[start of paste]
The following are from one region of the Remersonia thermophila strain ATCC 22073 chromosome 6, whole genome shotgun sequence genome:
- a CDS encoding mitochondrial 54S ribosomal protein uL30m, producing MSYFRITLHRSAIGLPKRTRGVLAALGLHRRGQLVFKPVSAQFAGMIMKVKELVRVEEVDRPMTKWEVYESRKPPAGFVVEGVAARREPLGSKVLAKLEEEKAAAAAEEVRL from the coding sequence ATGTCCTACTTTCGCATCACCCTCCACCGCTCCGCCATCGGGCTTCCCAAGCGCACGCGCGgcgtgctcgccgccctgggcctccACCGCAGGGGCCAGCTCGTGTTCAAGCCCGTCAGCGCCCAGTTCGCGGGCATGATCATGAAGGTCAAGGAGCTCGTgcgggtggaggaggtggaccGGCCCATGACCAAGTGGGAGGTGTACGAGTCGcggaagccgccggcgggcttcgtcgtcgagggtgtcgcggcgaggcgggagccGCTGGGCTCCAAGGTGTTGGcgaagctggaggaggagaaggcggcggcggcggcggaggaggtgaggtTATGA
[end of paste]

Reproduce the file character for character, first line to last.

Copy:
The following are from one region of the Remersonia thermophila strain ATCC 22073 chromosome 6, whole genome shotgun sequence genome:
- a CDS encoding mitochondrial 54S ribosomal protein uL30m, producing MSYFRITLHRSAIGLPKRTRGVLAALGLHRRGQLVFKPVSAQFAGMIMKVKELVRVEEVDRPMTKWEVYESRKPPAGFVVEGVAARREPLGSKVLAKLEEEKAAAAAEEVRL from the coding sequence ATGTCCTACTTTCGCATCACCCTCCACCGCTCCGCCATCGGGCTTCCCAAGCGCACGCGCGgcgtgctcgccgccctgggcctccACCGCAGGGGCCAGCTCGTGTTCAAGCCCGTCAGCGCCCAGTTCGCGGGCATGATCATGAAGGTCAAGGAGCTCGTgcgggtggaggaggtggaccGGCCCATGACCAAGTGGGAGGTGTACGAGTCGcggaagccgccggcgggcttcgtcgtcgagggtgtcgcggcgaggcgggagccGCTGGGCTCCAAGGTGTTGGcgaagctggaggaggagaaggcggcggcggcggcggaggaggtgaggtTATGA